He said he uses a variety of sprouts: “They’re doing a little spicy mix for me,” as well as radish, kohlrabi and broccoli sprouts.
“The microbasil that they do is a nice touch, too,” Kendrick said. “We’re getting into the season where I can run heirloom tomatoes, so it’s a really nice addition to the dish.”
Kendrick said he wasn’t nervous about working with a startup company.
“I saw the product, so I was fairly confident on the operation,” he said. “After talking to them and their willingness to kind of explore different options to create different mixes for different chefs, I felt a little better about it.”
Brett Runion said the shelf life of his kale runs about two weeks, far more than the conventional product available in supermarkets.
“Everything comes from out of town,” he said. That means it has to be picked and processed and packaged and trucked, requiring several days just to get to Las Vegas.
R Fish &Veggies’ kale, he said, doesn’t have to be massaged before it’s used raw, and the center rib doesn’t have to be cut out. It’s not only fresher than most commercially available kale but also younger, and the closely controlled nutrients affect the quality.
“You can use it in a sandwich like lettuce,” Runion said, and indeed, a fresh-plucked leaf of kale was crunchy and very tender. (Kale will be the subject of next week’s lead Taste story, with recipes.)
They wear gloves for every step of production.
“Nobody touches your food until you touch it,” Runion said.
“Food safety’s very important,” added Anne Runion.
They have 13,000 square feet in an industrial park in the northeast part of the valley, with 9,000 square feet currently under production. Most of the plants grow in long tubular structures, stacked on palette racks.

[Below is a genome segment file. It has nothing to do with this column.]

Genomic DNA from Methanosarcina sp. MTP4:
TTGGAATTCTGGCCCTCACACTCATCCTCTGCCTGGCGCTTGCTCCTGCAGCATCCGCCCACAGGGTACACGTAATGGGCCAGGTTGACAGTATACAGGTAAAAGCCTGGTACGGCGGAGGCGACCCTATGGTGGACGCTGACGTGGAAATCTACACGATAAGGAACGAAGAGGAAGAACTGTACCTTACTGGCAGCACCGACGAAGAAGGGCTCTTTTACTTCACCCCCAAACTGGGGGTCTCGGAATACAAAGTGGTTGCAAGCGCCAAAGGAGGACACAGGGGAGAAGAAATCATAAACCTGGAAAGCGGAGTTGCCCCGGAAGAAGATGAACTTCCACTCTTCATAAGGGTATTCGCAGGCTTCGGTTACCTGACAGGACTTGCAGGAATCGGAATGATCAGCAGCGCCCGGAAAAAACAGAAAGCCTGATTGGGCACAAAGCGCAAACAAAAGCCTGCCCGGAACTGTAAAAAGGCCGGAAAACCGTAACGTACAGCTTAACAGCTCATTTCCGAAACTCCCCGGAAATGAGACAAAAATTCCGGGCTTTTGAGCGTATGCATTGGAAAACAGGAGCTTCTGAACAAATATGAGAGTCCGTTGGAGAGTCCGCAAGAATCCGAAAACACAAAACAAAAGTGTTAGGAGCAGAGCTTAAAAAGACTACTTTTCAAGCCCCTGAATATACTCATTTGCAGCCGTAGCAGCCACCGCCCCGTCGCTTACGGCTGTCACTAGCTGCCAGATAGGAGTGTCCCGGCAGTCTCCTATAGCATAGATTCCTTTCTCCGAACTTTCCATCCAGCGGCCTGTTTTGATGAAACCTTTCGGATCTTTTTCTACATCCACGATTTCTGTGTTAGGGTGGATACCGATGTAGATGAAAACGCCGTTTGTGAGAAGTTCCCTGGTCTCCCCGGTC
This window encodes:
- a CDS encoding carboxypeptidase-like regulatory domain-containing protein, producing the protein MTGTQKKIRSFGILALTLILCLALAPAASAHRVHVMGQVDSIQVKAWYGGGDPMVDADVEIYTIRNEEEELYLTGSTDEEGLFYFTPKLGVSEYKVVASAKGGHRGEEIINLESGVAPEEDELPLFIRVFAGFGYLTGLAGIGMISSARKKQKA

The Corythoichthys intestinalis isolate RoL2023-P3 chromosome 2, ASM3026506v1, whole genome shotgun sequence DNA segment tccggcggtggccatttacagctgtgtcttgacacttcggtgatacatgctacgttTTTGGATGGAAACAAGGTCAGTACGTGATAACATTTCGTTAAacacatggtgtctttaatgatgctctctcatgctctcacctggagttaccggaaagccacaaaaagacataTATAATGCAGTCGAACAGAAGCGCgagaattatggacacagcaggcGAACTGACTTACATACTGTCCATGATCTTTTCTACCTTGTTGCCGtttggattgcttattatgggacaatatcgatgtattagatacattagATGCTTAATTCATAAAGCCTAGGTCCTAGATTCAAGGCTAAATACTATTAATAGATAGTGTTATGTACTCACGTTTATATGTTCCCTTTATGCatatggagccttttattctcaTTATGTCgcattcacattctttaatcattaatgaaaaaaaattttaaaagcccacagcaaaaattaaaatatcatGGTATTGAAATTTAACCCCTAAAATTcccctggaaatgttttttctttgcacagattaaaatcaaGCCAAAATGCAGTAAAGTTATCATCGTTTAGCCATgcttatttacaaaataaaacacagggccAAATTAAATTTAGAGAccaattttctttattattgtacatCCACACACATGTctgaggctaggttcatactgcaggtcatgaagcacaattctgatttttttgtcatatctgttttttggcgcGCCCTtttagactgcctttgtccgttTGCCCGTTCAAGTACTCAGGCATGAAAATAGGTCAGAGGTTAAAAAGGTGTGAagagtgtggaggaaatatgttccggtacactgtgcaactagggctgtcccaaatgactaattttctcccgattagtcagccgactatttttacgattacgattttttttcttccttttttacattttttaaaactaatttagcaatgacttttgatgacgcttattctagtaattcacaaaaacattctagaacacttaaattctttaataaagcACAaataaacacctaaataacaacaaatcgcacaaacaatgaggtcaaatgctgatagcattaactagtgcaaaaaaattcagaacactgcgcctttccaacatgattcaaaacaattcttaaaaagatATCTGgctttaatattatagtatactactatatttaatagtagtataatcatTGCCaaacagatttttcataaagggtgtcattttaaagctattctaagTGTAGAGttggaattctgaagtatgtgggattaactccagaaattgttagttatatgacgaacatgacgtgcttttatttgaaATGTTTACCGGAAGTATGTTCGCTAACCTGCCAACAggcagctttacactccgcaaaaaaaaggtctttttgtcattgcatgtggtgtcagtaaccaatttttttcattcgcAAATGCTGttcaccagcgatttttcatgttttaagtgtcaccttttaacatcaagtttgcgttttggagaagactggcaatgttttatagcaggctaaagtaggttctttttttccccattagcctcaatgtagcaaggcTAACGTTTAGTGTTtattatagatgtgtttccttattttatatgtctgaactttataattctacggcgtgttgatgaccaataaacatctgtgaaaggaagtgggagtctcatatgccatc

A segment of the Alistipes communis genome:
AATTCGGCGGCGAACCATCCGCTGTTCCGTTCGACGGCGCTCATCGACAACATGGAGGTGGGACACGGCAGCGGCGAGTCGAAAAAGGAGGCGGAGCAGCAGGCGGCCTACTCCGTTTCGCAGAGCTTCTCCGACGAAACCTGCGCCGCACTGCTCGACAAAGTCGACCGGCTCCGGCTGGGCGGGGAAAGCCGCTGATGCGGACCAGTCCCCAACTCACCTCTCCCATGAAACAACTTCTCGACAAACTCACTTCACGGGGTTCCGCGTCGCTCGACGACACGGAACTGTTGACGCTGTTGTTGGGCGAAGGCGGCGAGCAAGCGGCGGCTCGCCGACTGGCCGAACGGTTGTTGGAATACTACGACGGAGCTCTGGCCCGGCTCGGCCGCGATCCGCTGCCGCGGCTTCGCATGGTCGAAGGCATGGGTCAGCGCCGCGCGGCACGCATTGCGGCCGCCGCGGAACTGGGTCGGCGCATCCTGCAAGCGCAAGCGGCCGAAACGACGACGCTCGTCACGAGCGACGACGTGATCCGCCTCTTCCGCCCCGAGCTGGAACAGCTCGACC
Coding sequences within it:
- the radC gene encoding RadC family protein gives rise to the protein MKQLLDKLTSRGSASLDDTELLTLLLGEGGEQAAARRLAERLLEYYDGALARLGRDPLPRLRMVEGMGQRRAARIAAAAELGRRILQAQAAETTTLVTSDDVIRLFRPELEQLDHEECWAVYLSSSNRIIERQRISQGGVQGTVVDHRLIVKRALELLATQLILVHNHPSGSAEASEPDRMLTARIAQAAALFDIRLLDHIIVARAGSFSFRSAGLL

The microgreens, which are seedlings, are grown in trays, using a flood-and-drain system. There’s a nursery for young plants and germinating seeds. Foggers control humidity, and water is filtered through a reverse-osmosis system.
Because of the way the plants are stacked, Runion said, they can get 4 acres of growing space into 13,000 square feet.
“It uses less water than a family of four,” Runion said. “The water bill here is lower than my bill at home.”
He did the design work and research, and put the whole thing together with the assistance of his daughters, a son-in-law and a friend. The process, Anne Runion said, often evoked memories of her childhood hikes with her father, who always promised that the end of the trail was right over the next hill. When she built a vent for the lighting system, she said, her father praised the work, and then said, “Now I just need 117 more.”
“That happened a couple of times,” she said. “I was ready.”
They continue to experiment with plant varieties, developing their markets and, eventually, adding the fish operation.
For his part, Kendrick seems to be glad.
“I think it’s just neat,” he said, “that there’s actually somebody in the valley trying to do stuff like that, so I want to support them as much as I can.”
Contact reporter Heidi Knapp Rinella at firstname.lastname@example.org or 702-383-0474.